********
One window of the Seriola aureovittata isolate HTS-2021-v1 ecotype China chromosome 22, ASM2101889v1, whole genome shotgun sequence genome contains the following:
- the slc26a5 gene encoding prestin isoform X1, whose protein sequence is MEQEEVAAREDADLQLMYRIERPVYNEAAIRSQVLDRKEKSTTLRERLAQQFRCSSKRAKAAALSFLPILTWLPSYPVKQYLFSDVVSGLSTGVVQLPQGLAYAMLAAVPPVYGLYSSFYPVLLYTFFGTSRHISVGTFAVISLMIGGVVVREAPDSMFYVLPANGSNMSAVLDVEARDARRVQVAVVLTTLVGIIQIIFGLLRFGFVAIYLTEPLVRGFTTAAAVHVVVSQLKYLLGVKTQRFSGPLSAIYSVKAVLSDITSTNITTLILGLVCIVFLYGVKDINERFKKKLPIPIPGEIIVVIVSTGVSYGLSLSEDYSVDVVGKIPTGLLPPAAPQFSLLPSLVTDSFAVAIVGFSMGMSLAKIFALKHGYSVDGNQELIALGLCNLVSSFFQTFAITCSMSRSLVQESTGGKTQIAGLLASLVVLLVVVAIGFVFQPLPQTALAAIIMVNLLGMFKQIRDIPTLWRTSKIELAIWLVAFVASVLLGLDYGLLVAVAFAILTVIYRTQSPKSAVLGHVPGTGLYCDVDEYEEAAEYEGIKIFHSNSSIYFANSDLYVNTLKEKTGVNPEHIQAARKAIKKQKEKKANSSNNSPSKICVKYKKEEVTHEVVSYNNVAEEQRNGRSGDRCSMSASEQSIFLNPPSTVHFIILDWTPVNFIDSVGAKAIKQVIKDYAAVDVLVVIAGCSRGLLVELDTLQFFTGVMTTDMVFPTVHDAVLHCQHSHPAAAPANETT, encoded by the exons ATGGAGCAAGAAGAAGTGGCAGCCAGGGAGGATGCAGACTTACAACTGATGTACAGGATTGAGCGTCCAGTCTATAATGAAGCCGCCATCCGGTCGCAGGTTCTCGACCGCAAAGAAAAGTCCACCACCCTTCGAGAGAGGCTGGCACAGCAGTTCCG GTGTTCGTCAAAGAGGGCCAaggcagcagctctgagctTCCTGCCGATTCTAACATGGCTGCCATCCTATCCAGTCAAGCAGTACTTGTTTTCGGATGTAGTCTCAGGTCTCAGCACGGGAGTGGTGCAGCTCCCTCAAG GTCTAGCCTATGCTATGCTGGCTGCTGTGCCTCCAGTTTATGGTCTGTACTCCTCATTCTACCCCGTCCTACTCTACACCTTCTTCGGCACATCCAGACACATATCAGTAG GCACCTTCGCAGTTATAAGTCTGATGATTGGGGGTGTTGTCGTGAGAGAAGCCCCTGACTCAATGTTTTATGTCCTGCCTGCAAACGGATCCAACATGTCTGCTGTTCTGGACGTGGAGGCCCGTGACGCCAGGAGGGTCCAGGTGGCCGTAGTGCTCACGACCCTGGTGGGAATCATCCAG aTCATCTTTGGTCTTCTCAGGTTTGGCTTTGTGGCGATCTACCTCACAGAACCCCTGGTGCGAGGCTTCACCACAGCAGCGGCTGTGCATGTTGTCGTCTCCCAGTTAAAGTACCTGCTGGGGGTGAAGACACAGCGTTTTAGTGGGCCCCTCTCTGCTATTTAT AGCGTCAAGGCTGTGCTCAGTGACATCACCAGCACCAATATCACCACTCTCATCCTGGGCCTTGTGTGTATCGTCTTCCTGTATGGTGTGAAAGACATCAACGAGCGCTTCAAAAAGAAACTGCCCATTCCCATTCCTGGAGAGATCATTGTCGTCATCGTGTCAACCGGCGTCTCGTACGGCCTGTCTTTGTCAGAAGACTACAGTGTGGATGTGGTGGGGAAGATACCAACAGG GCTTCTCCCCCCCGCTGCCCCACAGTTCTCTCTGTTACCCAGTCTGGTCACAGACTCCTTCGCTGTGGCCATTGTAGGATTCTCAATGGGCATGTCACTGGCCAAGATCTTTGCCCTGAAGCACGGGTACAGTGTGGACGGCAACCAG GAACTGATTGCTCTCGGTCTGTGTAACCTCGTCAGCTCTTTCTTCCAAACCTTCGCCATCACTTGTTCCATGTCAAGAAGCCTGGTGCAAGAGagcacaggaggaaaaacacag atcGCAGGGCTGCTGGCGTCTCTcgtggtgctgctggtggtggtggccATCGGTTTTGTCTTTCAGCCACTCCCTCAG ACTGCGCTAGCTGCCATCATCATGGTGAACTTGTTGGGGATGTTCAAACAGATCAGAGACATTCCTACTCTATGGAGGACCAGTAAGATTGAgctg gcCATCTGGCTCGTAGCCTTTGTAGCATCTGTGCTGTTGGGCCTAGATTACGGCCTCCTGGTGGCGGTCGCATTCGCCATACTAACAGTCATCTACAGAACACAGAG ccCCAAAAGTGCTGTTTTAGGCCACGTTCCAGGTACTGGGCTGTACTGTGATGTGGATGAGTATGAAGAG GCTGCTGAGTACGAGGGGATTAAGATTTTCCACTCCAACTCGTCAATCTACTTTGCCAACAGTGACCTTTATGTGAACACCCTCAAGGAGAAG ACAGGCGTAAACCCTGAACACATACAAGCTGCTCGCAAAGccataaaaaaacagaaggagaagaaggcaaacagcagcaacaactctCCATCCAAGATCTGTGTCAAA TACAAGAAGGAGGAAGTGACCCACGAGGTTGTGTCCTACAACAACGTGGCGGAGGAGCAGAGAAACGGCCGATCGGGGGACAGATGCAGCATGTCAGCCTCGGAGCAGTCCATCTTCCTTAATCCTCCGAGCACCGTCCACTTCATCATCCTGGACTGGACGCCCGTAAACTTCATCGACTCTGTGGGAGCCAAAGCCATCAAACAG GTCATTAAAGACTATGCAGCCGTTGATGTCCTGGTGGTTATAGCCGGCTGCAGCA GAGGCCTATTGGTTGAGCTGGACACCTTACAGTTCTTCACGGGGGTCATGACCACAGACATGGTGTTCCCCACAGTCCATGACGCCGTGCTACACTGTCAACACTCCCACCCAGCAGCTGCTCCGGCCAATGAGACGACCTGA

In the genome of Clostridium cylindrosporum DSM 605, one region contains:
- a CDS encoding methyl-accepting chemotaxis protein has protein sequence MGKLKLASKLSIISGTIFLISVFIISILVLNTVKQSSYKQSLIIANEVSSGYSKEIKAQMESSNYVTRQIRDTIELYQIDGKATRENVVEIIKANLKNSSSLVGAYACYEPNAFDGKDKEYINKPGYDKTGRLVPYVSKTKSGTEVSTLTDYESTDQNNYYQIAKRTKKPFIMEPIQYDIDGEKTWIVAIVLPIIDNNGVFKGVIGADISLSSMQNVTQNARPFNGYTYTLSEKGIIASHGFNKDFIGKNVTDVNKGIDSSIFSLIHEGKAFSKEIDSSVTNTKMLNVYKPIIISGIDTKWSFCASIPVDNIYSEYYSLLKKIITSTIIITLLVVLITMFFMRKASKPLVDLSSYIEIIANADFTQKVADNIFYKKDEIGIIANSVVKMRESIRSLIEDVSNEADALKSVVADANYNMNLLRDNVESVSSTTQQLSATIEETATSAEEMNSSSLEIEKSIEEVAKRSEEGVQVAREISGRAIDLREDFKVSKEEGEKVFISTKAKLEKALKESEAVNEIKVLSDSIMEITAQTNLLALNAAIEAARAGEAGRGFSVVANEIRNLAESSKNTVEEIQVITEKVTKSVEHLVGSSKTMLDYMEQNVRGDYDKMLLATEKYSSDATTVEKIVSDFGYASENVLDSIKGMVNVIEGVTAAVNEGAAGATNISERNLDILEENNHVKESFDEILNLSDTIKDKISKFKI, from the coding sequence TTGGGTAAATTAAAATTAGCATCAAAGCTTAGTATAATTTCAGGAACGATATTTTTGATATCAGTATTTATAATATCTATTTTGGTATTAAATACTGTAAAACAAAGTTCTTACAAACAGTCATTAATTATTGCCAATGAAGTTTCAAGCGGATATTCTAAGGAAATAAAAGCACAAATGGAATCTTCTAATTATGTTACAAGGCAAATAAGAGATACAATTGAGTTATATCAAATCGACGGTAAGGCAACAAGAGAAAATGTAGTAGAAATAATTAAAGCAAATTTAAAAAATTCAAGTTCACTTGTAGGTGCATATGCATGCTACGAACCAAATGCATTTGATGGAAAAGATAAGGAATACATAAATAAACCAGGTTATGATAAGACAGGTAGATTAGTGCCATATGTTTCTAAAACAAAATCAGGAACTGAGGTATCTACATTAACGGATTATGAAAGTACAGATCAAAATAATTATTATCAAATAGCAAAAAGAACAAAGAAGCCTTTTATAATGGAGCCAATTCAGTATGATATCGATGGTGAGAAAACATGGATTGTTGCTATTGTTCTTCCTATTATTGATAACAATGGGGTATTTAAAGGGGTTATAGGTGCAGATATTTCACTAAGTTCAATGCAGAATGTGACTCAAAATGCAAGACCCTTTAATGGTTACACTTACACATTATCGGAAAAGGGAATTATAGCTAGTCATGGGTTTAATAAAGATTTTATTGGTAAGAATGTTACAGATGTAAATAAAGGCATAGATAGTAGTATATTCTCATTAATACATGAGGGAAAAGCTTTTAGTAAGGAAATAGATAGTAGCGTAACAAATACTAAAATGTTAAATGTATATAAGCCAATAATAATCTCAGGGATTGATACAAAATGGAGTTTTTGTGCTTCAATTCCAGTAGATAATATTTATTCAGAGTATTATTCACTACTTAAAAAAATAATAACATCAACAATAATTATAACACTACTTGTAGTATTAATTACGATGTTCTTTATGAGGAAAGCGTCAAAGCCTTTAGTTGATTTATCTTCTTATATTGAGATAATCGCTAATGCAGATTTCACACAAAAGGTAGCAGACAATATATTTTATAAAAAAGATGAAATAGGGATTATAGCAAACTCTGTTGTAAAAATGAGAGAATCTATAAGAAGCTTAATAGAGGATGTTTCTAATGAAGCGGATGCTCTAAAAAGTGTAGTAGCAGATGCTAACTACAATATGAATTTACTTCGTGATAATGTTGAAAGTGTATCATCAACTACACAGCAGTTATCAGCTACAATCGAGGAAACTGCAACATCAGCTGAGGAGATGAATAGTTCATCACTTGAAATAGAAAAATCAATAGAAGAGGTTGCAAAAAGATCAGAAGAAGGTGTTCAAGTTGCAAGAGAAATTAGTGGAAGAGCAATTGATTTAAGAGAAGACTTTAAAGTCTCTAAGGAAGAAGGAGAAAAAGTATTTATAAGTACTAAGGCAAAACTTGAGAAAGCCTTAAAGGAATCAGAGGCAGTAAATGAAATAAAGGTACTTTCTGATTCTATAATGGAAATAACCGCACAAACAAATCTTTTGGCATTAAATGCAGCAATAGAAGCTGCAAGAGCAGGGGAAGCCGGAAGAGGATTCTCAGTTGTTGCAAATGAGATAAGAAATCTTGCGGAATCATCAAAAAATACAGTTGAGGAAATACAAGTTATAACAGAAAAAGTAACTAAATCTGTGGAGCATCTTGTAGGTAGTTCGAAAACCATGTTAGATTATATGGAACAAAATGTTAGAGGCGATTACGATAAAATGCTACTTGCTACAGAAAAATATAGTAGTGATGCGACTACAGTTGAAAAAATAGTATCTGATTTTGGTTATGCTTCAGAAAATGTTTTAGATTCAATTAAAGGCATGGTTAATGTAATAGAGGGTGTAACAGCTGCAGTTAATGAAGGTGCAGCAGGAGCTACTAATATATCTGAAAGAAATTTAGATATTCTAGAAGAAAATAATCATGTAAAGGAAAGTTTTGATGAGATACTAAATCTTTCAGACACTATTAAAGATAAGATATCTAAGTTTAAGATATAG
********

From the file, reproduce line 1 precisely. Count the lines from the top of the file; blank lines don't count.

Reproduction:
One window of the Seriola aureovittata isolate HTS-2021-v1 ecotype China chromosome 22, ASM2101889v1, whole genome shotgun sequence genome contains the following: